Texts and Monographs in Physics. Berlin: Springer. xiv, 504 p. DM 128.00; öS 934.40; sFr 113.00 (1997).
In every rapidly developing scientific branch -- and continuum physics is such one -- it is once in a while desirable that someone undertakes the difficult task to review and summarize the state-of-the-art. That means to gather all the different theoretical suggestions, select from this vast manifold the convincing and promising ones, translate them into one language, express them in a precise notation, and finally assemble them in a compact and readable work. The last time this was done in the 60s in the context of the famous Handbuch der Physik. After more than three decades, there is again great need to update the matter.
Šilhavý’s work is a welcome contribution in this direction. At least it fulfills the important requirements for such a review. Firstly, it starts from the very fundamental concepts of continuum mechanics and thermodynamics. Secondly, it covers the broad range up to very recent advances in this field such as phase changes, a very trendy issue. Thirdly, the author uses precise mathematical language to clearly present these concepts. And, last, but not least, he gives a rather broad overview of different schools and theories in the field.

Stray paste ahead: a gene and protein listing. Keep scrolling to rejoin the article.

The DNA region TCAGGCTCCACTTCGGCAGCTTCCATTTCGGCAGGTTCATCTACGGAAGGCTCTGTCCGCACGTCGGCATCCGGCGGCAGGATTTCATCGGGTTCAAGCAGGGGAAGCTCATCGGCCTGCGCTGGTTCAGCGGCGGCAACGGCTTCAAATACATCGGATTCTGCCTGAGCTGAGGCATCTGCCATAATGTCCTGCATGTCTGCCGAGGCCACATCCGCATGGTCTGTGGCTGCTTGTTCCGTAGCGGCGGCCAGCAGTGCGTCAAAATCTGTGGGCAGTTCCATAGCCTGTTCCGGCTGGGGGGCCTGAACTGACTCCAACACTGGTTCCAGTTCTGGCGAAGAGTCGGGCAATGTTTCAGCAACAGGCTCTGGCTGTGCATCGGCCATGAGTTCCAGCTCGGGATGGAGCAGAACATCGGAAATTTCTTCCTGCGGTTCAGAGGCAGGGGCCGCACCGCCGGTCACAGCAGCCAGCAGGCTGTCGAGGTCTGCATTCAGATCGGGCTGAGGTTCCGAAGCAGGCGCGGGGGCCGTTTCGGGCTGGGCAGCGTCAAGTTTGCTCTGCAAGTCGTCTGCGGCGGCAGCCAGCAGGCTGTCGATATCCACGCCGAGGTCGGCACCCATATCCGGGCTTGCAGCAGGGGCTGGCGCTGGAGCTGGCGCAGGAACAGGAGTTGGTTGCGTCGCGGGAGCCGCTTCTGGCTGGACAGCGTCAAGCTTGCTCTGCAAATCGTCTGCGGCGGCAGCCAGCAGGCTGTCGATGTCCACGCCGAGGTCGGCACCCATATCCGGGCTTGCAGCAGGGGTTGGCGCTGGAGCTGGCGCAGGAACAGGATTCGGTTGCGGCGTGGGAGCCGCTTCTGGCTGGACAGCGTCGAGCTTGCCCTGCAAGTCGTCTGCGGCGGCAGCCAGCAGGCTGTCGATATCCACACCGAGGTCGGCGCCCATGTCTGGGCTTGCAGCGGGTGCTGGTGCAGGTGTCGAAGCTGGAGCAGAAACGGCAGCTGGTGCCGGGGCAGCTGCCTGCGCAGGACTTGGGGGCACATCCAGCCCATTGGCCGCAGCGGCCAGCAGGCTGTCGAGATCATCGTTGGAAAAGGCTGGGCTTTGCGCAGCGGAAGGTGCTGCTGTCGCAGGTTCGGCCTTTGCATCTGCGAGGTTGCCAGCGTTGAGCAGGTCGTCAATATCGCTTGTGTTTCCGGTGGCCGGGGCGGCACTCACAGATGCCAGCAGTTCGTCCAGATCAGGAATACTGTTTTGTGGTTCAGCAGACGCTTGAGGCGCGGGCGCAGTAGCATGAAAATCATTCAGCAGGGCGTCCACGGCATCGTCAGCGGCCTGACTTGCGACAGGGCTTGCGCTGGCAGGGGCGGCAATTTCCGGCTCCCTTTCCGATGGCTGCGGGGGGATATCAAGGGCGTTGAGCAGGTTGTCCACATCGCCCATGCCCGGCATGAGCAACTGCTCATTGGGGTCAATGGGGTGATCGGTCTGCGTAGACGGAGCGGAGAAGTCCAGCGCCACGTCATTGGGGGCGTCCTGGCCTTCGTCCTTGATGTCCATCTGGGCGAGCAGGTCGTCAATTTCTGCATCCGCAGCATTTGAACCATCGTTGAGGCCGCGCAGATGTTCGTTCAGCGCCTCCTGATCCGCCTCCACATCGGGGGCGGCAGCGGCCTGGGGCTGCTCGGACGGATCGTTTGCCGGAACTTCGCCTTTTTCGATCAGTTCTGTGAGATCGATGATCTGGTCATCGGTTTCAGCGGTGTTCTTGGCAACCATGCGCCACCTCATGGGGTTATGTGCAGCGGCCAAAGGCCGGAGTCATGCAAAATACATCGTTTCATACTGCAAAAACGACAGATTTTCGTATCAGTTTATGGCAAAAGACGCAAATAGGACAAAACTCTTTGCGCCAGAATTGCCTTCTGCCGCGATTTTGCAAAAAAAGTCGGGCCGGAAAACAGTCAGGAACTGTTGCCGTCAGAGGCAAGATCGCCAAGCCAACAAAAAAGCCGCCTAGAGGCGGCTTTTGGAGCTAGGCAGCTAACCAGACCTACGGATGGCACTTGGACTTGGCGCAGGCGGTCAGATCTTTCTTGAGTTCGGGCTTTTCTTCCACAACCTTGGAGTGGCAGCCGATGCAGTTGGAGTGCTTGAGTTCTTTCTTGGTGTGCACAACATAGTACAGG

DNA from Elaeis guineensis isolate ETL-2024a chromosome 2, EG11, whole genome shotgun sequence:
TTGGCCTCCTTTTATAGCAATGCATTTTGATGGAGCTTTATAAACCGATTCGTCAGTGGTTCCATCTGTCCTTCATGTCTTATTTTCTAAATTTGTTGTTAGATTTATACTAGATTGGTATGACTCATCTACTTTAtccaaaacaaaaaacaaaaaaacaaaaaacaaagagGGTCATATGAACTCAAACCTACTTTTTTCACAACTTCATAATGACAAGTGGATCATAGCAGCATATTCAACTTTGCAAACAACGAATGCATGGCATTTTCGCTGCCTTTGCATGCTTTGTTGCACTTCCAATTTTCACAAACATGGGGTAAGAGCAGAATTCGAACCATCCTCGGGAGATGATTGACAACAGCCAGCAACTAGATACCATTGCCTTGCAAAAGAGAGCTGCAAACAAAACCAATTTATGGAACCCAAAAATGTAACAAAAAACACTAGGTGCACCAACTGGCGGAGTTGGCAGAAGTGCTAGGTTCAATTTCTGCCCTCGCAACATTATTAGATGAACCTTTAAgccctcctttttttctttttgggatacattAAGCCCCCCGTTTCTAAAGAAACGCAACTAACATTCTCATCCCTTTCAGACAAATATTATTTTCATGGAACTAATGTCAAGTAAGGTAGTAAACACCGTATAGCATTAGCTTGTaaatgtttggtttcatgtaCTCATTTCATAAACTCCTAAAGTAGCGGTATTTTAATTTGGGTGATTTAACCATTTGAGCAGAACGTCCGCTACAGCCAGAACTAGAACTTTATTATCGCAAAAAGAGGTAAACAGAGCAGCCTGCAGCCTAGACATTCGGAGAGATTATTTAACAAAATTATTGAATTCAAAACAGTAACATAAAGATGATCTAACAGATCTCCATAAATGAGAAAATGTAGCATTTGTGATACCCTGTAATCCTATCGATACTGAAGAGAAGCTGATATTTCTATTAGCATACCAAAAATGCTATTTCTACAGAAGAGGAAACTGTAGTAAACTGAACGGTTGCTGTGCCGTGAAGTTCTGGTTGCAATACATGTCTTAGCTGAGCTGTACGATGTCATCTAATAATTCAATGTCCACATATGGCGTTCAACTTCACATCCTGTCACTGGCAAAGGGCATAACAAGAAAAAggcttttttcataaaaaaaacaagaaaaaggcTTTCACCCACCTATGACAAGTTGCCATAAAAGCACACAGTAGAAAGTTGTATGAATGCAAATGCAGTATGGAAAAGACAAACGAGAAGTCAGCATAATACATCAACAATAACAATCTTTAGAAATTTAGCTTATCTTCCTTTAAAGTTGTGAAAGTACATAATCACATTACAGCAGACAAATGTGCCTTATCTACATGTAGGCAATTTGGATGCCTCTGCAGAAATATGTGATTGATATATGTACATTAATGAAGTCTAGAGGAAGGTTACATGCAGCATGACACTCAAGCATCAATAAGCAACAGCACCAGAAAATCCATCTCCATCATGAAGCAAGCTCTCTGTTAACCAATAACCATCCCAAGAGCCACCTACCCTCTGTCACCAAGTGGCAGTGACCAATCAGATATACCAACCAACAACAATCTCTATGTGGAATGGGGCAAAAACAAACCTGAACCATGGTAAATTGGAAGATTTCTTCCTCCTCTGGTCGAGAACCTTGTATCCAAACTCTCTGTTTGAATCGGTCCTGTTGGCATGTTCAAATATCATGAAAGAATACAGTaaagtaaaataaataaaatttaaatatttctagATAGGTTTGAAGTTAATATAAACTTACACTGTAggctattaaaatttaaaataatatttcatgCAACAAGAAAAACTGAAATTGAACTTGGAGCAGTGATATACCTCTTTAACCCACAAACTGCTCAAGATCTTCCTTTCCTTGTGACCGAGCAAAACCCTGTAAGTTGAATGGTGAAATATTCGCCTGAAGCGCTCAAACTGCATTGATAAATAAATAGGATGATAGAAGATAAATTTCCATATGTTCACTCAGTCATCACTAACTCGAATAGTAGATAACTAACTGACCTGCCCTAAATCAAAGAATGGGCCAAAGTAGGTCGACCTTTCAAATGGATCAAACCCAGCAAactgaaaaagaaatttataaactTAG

A general theory of continuous media has not yet been completed and finalized, and Šilhavý alone, of course, it not able to do it, although he could remove many deficiencies and bridge many gaps with his own ideas. Some of the concepts that are presented still appear unnatural, if not awkward. For example, the introduction of the state-space, being a fundamental concept for both mechanics and thermodynamics, does not have the desired clearness. But these deficiencies are inherent to the current state-of-the-art and not due to the author.
There is no doubt that the book is a rich source of insight and will be a great help to all researchers in the field. For some readers it might be too mathematical and too far from applications. For other it will surely not be mathematical enough. So, perhaps, the author has found the right compromise between two extremes. At least the referent considers it as a work of great interest and stimulus and warmly recommends it to other researchers.